Refrigerated cargo ship Knud Reefer offloading grapes from Chile at the Port of Los Angeles in April 2020.
The value of total U.S. fruit imports (including fresh, processed and frozen) rose nearly five-fold from $4.8 billion in 1999 to $22.7 billion in 2021, according to the USDA. Total vegetable imports grew at a similar rate from just $3.6 billion to $15.8 billion over the same period, while tree nut imports to the U.S. jumped from $833 million to $3.2 billion. All this growth cannot be attributed to population growth alone, which grew by just 19% over the period. Import volume growth is attributed in large part to longer production seasons, liberalized trade agreements, comparatively lower foreign exchange rates, and increased consumer demand for year-round availability of many types of fresh produce. This impressive growth is showing no signs of slowing down. In the fiscal year 2022 (which ended Sept. 30, 2022) total agricultural imports, of which almost half are hor- ticultural products, grew by 19% in terms of value. This is their largest year-on-year percentage increase since FY 2011, according to a report by the USDA’s Economic Research Service (ERS) and the Foreign Agricultural Service (FAS). “The historically large increase […] is a product of the unwavering upward trend of import volumes in the face of increasing unit values for nearly every agricultural import product group,” the report said. Today’s global view The future may not always be so rosy, cautions veteran pro- duce consultant Dawn Gray. “It is a big, complicated world. But it is also a little tiny world. We all follow each other around,” says Gray, adding “Southern Hemisphere produc- ers ask each other: ‘What was a good market for you?’” She notes that when fruit exporters heard that Viet- nam was paying great prices, “everybody went to Vietnam and crashed the market. Vietnam was great for about five minutes. These markets look big, and they are big, but they can’t take the entire world dumping their fruit into them all at once.” Through health and logistics, the Covid pandemic dealt a blow to previously booming Chinese and Indian economies, impacting the fruit markets, Gray says. Now, North America may very well be the beacon of hope for the fresh produce industry. International grow- er-shippers eye 370 million people living in the United States and Canada. They see that American experts “may argue on various television channels about the state of the economy,” but U.S. commerce is still stronger than most places. As a consequence, Gray says global trade seems to have made a broad decision to go to North America. The U.S. has long been self-sufficient in food. But as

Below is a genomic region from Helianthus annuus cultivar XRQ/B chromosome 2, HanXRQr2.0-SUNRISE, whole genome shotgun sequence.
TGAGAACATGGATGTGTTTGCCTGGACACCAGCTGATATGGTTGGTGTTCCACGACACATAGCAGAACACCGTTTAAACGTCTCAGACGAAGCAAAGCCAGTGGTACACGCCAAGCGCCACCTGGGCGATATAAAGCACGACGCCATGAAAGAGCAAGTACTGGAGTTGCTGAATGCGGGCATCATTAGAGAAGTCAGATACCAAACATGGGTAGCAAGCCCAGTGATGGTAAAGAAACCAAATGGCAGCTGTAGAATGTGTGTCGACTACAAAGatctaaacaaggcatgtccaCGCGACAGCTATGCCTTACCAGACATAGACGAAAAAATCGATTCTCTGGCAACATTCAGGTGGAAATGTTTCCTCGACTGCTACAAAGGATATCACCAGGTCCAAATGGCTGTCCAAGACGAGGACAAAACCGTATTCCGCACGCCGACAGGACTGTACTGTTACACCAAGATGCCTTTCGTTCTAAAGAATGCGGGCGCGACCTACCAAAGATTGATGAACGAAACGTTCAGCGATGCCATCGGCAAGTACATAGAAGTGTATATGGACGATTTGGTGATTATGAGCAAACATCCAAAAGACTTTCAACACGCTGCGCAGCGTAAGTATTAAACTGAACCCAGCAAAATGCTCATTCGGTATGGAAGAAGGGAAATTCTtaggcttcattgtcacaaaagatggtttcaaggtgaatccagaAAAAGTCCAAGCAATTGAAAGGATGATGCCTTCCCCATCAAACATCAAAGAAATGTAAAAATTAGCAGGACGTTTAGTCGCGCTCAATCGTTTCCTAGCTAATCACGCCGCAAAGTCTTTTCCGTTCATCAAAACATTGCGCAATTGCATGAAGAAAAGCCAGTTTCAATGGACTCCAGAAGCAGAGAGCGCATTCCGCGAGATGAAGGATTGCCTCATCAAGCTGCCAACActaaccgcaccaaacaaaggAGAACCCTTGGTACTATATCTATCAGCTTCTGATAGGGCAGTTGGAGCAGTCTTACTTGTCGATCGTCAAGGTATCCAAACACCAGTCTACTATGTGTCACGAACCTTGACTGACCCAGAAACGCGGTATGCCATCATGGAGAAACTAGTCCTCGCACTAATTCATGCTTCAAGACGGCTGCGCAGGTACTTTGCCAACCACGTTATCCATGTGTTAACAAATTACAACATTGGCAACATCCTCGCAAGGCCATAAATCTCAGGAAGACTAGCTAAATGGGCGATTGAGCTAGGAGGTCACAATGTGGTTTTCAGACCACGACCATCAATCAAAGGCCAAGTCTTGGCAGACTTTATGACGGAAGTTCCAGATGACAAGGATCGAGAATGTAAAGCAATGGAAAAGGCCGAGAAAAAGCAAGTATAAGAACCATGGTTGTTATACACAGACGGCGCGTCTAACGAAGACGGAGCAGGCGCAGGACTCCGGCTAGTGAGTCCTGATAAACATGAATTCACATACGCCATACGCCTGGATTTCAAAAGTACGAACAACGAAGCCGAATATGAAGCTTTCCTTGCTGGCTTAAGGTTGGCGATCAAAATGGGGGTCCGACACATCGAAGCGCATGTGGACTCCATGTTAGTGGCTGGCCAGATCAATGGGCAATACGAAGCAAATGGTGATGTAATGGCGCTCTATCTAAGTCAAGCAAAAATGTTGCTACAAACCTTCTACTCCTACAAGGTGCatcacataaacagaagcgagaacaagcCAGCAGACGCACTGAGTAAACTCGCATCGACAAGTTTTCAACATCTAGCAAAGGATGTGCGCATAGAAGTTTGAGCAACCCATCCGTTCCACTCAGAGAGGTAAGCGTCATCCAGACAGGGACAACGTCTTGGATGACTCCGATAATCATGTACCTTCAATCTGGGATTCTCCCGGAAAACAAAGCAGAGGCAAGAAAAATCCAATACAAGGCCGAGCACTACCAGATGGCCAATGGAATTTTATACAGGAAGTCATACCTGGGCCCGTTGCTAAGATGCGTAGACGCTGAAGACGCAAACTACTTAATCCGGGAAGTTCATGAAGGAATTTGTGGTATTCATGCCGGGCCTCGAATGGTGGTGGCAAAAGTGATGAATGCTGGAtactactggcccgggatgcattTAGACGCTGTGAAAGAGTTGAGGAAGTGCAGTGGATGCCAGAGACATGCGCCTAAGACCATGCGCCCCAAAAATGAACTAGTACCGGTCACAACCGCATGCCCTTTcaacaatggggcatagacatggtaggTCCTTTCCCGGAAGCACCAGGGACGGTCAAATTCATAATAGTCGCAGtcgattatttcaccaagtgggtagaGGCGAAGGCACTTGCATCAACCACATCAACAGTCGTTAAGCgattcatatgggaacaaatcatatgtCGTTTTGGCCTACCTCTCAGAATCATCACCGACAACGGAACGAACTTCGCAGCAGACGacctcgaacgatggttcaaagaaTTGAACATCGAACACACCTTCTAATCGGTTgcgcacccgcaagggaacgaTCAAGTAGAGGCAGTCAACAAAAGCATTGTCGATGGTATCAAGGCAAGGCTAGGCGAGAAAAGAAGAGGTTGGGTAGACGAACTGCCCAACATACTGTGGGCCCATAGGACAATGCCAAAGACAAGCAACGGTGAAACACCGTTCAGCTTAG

always on the attack as each tomato, berry and basil leaf is plucked by a harvester — if one can be found. Even as for- tunate perishable crops survive initial weather threats, it is always a rush to market for fresh fruits and vegetables. Gradually, a plethora of technological advances ad- dressed perishability and extended timelines to stretch the geographic reach of fresh fruit and vegetable consumption. Today, refrigerated trailer temperature monitors guard produce traveling quickly across modern highways. Fruits and vegetables, bred for long shelf life, are now routinely carried between continents by sea — or through the air — in sophisticated refrigerated containers.
Vision Magazine 17
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